Hokies’ APR Scores Improving, but Still Trailing ACC

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The NCAA released the latest round of APR (Academic Progress Report) scores
on Tuesday, and although Virginia Tech improved in almost every sport, they
still rank near the bottom of the ACC in many of the important categories. The
Hokies are dead last in baseball, and the football program doesn’t appear to be
close to climbing out of the cellar.

An APR score is assigned to each individual sports team at a university, and
the APR measures the overall progress of the student-athletes who are part of
that team. The APR is a measure of the eligibility, academic progress, and the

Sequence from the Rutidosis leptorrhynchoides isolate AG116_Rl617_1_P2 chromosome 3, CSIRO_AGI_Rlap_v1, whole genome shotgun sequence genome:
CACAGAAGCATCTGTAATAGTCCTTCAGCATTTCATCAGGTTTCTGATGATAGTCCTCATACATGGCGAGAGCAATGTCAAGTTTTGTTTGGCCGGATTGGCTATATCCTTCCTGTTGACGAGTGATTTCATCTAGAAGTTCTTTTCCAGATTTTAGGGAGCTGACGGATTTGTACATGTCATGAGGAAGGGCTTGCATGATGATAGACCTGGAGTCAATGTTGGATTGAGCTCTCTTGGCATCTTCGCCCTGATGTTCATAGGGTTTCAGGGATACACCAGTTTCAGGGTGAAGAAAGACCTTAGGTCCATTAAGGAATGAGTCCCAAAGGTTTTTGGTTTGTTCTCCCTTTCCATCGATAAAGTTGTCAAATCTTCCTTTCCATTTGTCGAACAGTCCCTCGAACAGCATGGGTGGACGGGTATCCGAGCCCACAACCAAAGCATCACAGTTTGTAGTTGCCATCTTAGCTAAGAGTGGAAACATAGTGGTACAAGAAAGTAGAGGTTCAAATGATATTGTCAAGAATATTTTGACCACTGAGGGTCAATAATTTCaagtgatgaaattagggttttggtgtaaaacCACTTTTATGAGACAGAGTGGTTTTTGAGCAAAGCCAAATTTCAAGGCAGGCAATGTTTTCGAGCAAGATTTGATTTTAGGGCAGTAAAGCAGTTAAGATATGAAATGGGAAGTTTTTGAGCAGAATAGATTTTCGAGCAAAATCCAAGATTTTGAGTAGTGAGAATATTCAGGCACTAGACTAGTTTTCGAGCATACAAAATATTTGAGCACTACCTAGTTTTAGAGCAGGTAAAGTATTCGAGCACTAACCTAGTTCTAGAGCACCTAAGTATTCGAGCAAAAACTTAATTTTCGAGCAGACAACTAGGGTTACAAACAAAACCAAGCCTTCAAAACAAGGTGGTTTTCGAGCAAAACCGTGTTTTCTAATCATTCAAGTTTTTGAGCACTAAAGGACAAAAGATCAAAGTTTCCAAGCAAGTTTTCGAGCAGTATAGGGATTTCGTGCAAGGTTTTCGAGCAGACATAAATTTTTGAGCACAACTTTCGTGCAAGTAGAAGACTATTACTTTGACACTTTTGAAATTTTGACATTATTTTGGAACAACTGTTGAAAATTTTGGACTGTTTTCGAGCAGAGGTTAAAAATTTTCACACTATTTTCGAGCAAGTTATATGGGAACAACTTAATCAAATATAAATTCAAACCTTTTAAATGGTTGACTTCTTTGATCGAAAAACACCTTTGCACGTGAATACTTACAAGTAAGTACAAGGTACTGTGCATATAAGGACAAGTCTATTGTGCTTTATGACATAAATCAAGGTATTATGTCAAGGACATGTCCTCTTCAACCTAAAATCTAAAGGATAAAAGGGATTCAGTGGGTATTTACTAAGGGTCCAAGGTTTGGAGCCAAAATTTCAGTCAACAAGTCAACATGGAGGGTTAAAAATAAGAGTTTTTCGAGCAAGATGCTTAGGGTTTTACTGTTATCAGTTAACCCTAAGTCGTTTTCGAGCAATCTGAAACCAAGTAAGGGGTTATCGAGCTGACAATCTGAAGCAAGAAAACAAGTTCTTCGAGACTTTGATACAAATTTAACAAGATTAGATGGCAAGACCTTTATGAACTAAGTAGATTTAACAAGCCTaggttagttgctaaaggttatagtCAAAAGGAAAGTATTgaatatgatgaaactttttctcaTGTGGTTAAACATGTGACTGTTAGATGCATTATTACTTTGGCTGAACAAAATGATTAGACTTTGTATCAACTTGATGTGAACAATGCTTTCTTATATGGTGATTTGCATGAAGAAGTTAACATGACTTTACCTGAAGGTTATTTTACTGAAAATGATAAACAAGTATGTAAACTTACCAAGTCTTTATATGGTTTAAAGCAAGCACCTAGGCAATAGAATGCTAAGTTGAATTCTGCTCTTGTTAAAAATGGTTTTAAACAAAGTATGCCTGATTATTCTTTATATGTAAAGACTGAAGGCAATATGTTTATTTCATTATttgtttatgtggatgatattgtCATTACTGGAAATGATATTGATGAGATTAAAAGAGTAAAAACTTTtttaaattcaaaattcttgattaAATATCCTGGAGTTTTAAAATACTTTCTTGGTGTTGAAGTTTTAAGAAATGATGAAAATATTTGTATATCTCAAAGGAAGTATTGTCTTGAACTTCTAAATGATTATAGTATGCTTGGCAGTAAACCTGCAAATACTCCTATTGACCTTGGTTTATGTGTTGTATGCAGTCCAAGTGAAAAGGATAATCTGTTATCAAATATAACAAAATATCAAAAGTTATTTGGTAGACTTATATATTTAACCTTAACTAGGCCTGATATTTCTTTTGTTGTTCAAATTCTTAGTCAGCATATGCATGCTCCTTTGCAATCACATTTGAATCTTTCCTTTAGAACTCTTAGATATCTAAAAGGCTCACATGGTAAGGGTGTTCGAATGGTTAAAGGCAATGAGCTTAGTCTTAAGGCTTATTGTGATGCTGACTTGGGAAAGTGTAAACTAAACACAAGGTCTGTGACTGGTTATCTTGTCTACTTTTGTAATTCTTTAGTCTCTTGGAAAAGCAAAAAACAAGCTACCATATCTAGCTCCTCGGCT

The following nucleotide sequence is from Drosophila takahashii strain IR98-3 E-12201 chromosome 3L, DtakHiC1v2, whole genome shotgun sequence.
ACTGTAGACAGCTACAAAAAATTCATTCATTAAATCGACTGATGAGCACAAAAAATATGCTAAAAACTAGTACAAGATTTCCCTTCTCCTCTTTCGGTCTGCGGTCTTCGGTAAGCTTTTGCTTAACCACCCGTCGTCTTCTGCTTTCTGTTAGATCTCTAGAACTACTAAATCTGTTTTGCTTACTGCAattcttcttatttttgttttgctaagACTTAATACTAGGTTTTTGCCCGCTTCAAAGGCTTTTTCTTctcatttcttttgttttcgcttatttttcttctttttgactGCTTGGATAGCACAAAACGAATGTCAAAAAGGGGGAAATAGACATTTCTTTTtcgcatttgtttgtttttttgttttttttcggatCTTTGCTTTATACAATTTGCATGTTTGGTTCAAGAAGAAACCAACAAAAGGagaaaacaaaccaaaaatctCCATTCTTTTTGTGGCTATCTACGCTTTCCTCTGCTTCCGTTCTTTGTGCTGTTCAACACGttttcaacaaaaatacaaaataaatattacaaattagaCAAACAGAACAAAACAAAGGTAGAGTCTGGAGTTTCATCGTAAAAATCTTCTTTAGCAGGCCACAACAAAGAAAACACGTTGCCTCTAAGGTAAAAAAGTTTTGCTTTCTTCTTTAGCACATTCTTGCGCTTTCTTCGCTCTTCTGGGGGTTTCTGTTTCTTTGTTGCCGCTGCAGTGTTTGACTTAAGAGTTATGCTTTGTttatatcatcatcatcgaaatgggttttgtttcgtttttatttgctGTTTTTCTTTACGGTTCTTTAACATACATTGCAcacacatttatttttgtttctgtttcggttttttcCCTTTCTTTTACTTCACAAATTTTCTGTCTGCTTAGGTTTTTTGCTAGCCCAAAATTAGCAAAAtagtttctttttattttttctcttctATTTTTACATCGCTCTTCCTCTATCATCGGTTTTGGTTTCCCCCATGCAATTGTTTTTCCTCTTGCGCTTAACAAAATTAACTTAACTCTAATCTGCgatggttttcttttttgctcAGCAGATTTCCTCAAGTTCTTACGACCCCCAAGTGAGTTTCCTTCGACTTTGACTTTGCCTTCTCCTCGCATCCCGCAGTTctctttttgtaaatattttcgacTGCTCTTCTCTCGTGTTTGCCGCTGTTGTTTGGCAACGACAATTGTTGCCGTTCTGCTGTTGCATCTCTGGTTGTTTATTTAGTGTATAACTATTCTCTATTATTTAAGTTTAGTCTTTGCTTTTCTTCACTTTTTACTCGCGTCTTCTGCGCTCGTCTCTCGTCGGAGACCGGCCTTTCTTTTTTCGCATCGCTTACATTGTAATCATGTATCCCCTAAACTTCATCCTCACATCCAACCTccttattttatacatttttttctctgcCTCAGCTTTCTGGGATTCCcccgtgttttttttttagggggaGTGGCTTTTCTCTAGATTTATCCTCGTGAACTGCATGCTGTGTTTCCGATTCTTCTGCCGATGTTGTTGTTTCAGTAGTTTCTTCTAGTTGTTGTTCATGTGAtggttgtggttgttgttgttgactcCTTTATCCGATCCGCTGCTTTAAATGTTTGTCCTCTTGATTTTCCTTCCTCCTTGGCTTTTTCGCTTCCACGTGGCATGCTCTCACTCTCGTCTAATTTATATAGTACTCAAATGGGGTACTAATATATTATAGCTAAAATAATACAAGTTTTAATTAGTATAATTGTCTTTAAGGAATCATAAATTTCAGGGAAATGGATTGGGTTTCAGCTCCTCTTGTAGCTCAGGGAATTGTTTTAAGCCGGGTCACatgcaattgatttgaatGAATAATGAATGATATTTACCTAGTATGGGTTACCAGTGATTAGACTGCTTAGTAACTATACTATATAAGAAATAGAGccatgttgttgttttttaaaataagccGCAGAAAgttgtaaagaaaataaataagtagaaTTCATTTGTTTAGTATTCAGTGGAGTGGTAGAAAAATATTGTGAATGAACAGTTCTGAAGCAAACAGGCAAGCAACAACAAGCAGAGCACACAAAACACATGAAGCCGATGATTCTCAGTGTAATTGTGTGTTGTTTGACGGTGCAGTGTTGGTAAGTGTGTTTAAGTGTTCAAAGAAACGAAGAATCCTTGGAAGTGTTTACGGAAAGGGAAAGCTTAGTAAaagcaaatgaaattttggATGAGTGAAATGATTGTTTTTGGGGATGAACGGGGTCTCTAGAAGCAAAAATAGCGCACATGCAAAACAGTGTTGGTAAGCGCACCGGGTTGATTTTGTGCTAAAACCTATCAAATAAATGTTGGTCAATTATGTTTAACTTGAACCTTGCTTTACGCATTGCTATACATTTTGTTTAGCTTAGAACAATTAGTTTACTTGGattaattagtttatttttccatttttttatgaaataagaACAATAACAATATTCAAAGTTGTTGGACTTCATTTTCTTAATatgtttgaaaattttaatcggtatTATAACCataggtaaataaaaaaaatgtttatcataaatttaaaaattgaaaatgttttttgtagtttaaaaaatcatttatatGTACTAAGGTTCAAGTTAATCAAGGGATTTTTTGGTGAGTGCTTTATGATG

progress towards a degree of the athletes that comprise a team. Athletes who
fall behind academically, become ineligible, quit while ineligible, or fail to
graduate can all adversely affect the APR of their team.

The penalty for a poor APR is the loss of scholarships. How the NCAA computes
the APR is complicated, but it boils down to this: a score of 1,000 is perfect,
and a score under 925 means that a team is in danger of losing scholarships.
There are a number of factors that ultimately affect the NCAA’s decision to
punish or not punish a given athletic team, so the 925 level is not a hard
floor. Generally, teams with scores far above 925 need not worry for the time
being, when teams hovering around 925 and under 925 have cause for concern and
might be punished.

The APR data that the NCAA uses to make decisions is a “multiyear”
APR calculated over four academic years. For the first time ever, four years of
data have been accumulated for this year’s APR. Let’s take a look and see how
the Hokies are doing.

Remember, any team below that 925 mark will be drawing the attention of the

VT APR Figures